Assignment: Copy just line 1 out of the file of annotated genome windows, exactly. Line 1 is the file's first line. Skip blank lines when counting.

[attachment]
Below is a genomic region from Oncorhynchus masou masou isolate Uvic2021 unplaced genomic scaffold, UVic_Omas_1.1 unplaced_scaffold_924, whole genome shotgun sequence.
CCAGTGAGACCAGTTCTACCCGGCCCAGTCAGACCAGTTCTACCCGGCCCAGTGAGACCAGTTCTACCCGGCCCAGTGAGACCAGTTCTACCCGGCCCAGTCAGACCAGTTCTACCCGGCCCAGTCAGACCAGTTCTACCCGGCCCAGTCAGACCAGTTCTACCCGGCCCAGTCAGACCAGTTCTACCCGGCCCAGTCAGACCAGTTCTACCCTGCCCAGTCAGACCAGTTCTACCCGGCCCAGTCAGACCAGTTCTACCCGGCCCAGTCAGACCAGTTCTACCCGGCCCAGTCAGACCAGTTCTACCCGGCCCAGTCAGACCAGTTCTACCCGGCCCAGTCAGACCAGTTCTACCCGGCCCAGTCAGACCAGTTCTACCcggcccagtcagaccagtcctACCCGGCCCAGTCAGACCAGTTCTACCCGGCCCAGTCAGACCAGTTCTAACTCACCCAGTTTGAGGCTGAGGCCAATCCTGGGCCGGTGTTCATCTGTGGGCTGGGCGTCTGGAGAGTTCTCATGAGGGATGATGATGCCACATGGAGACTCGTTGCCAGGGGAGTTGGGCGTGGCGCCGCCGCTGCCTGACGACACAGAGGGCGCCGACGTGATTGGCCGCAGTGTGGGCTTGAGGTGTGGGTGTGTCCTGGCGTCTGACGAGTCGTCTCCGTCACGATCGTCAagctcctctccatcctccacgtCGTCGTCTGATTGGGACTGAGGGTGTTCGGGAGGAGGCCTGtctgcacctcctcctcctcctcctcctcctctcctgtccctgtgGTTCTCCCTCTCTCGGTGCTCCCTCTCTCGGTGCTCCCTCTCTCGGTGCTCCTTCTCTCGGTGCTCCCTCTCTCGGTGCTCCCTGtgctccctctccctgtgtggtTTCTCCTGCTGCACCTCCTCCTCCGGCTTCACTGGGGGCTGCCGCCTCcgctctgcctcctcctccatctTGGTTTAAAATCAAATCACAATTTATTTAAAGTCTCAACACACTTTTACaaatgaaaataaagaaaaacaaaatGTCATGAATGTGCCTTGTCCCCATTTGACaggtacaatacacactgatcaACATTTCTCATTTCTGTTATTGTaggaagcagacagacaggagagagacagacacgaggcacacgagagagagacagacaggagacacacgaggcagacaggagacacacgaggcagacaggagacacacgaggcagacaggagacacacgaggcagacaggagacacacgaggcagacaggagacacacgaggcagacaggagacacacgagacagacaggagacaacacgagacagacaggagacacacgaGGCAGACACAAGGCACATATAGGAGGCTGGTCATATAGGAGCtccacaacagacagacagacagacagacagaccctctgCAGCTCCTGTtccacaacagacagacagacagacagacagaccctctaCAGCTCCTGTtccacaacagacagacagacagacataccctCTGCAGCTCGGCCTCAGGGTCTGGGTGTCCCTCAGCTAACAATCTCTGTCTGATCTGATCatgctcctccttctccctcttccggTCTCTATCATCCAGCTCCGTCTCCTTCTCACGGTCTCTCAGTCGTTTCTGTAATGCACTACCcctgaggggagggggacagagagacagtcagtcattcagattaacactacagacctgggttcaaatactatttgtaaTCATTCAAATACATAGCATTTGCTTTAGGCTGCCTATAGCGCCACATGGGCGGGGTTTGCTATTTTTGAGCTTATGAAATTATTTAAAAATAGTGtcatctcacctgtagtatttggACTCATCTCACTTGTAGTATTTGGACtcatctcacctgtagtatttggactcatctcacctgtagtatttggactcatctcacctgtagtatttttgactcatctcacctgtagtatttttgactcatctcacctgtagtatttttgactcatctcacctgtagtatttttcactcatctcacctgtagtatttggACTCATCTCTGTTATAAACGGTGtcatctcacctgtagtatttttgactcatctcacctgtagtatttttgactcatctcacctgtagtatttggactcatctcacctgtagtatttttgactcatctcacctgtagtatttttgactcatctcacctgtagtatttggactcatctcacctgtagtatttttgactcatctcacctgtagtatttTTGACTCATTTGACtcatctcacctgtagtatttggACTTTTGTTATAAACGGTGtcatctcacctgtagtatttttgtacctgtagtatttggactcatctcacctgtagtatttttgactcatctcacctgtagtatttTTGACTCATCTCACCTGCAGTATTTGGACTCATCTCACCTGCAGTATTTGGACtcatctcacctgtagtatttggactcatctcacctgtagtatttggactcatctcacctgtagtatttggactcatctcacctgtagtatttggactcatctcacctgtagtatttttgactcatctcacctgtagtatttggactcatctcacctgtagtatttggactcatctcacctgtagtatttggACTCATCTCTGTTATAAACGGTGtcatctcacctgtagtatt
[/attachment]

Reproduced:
Below is a genomic region from Oncorhynchus masou masou isolate Uvic2021 unplaced genomic scaffold, UVic_Omas_1.1 unplaced_scaffold_924, whole genome shotgun sequence.